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Title: Spectroscopic near-field imaging in the mid-infrared
Author: Hart, William
ISNI:       0000 0004 7658 4620
Awarding Body: Imperial College London
Current Institution: Imperial College London
Date of Award: 2018
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This thesis focuses on two different approaches of beating the diffraction limit in the mid-infrared. One approach uses scattering-type scanning near-field optical microscopy (s-SNOM) to map the optical response of a sample surface with < 10 nm resolution. By utilising the recent development of widely tuneable quantum cascade lasers (QCL), this work experimentally investigates two distinct applications. The first maps out the dispersion of plasmons in graphene to determine the local Fermi energy with high accuracy. In addition, novel plasmon focusing phenomena are presented at interfaces between single and bilayer graphene. The second experimental application uses infrared s-SNOM to image, for the first time, the ultrastructure inside individual human cells with ~8 nm resolution. Furthermore, nanoscale infrared spectroscopy is used to map out the location of a clinically relevant anti-cancer drug within a single cell without chemical labelling, for the first time. The final part of this thesis comprises a theoretical study of metamaterial superlenses, which allow for deeply sub-wavelength spatial resolution to be preserved. The insights gained here led to the development of a novel infrared superlens that is shown to improve the distance at which sub-diffraction limited (< λ/15) features are preserved by a factor of 25 over previous designs.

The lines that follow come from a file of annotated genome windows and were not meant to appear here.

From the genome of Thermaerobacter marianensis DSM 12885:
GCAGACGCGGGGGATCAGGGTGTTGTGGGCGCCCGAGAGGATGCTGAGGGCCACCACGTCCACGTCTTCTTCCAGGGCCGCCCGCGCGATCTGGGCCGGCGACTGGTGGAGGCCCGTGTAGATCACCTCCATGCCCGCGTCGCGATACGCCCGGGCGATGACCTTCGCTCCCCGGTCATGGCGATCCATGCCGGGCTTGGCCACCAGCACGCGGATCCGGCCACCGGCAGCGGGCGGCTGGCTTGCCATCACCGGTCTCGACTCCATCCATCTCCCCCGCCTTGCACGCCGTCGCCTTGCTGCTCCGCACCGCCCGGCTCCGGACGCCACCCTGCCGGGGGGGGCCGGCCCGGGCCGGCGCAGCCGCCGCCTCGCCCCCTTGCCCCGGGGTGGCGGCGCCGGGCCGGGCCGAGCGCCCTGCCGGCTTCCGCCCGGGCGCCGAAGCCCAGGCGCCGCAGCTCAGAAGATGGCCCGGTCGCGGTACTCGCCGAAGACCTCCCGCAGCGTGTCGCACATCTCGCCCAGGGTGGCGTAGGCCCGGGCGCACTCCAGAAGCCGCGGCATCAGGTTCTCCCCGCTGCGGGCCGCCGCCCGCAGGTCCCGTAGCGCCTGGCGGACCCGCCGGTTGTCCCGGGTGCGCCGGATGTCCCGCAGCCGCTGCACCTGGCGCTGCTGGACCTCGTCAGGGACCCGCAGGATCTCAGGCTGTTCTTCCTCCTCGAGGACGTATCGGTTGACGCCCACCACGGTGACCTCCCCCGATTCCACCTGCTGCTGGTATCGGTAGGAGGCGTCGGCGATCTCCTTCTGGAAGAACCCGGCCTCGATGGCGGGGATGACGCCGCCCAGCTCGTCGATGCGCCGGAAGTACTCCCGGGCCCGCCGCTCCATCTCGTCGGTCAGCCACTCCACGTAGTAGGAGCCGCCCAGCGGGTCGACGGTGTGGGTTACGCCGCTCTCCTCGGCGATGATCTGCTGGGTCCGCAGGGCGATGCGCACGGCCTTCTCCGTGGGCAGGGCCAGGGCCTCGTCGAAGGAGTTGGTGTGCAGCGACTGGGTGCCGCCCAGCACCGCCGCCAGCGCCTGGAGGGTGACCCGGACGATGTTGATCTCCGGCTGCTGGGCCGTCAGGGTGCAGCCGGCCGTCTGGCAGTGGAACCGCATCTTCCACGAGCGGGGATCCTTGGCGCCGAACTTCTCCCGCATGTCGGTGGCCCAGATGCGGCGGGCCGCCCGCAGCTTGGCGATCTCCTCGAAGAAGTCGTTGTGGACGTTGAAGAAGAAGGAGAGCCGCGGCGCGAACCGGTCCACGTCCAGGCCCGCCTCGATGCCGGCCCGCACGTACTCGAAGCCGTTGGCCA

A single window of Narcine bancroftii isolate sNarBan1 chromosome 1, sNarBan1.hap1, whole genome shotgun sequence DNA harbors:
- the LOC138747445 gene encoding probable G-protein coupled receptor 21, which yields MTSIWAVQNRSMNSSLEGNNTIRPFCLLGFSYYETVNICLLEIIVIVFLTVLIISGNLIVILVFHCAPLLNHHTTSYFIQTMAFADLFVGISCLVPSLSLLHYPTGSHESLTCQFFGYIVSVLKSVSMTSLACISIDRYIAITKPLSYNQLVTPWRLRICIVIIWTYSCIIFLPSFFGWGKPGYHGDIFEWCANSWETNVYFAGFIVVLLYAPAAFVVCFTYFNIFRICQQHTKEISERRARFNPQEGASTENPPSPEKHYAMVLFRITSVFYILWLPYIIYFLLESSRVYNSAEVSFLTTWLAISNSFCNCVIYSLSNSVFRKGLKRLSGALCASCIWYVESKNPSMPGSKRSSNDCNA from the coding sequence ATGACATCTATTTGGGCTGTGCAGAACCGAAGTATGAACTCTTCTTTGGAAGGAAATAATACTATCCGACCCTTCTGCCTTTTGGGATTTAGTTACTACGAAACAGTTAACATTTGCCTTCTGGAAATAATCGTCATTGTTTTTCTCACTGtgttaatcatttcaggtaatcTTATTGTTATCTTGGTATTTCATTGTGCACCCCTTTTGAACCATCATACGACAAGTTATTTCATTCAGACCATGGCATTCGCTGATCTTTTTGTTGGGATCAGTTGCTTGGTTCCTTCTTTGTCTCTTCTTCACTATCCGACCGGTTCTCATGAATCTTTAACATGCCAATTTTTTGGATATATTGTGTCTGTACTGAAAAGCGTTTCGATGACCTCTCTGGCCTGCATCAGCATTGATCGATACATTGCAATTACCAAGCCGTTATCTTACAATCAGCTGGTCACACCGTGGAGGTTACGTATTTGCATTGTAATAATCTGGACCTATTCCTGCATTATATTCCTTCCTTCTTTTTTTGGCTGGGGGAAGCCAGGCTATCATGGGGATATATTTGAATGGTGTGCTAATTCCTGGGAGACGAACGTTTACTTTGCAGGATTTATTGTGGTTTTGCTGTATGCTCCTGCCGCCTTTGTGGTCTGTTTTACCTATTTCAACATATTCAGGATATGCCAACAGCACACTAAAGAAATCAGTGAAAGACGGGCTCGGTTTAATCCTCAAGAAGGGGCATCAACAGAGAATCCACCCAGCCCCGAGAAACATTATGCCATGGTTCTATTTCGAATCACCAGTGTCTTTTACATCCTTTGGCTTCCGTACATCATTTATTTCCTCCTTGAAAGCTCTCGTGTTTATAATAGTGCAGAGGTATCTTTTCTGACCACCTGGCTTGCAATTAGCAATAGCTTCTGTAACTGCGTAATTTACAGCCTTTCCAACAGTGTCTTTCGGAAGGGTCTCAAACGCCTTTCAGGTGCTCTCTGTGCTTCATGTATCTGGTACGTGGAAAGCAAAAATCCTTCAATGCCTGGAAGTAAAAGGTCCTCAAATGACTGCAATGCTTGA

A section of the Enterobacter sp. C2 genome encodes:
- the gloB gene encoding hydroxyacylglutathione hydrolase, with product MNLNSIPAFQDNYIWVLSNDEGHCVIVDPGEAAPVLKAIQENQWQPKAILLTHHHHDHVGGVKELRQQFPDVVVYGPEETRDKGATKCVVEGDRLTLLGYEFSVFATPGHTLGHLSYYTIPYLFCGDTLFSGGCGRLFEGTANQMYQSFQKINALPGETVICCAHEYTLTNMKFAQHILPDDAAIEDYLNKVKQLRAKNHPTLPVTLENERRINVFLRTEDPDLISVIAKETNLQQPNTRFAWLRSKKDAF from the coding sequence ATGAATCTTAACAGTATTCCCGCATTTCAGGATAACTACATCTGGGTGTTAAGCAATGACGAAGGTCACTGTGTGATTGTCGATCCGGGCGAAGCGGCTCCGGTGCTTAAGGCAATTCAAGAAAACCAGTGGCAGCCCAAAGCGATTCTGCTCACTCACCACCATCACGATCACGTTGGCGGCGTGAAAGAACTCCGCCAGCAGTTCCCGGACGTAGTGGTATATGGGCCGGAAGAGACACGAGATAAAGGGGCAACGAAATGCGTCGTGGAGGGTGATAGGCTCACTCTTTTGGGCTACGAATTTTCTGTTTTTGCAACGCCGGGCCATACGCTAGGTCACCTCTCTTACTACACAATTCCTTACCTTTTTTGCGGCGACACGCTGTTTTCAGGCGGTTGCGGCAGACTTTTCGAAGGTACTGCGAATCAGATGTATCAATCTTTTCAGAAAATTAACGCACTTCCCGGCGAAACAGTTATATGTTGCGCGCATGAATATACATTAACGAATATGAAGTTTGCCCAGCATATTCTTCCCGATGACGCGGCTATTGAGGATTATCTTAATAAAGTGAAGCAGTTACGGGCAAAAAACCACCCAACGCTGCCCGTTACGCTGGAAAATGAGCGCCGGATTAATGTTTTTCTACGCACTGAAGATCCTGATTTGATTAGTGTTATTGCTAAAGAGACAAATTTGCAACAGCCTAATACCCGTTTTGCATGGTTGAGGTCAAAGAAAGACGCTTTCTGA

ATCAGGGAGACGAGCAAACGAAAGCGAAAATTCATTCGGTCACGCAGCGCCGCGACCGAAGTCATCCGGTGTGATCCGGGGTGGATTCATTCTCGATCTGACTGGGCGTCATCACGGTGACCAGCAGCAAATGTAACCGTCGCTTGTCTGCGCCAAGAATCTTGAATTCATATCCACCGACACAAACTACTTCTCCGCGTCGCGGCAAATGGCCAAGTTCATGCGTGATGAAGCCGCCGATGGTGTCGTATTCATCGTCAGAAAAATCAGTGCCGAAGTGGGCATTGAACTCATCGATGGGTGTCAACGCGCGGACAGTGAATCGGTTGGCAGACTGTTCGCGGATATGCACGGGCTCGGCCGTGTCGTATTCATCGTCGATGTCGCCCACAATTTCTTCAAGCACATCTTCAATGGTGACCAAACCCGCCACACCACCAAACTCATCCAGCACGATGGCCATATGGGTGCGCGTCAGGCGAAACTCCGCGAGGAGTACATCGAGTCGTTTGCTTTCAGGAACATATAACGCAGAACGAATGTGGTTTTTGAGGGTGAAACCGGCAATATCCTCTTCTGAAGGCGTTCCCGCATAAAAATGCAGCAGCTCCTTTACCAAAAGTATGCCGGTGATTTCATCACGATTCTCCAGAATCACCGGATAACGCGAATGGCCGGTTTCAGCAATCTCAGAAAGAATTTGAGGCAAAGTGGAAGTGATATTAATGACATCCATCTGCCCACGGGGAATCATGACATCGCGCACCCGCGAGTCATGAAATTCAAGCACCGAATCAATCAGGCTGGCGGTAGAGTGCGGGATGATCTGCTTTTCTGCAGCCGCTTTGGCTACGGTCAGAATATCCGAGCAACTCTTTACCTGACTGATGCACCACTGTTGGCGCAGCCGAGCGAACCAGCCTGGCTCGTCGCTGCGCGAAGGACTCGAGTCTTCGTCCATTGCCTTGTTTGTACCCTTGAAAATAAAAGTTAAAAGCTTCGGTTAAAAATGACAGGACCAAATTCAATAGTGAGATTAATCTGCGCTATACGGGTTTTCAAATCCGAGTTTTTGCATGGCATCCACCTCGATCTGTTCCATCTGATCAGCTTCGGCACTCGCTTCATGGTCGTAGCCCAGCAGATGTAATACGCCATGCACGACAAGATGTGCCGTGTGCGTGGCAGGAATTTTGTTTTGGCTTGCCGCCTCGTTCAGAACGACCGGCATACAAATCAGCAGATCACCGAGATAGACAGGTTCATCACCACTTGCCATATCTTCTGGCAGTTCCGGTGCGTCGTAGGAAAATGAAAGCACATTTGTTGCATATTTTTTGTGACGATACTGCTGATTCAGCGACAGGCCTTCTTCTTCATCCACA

Supervisor: Phillips, Chris Sponsor: Engineering and Physical Sciences Research Council
Qualification Name: Thesis (Ph.D.) Qualification Level: Doctoral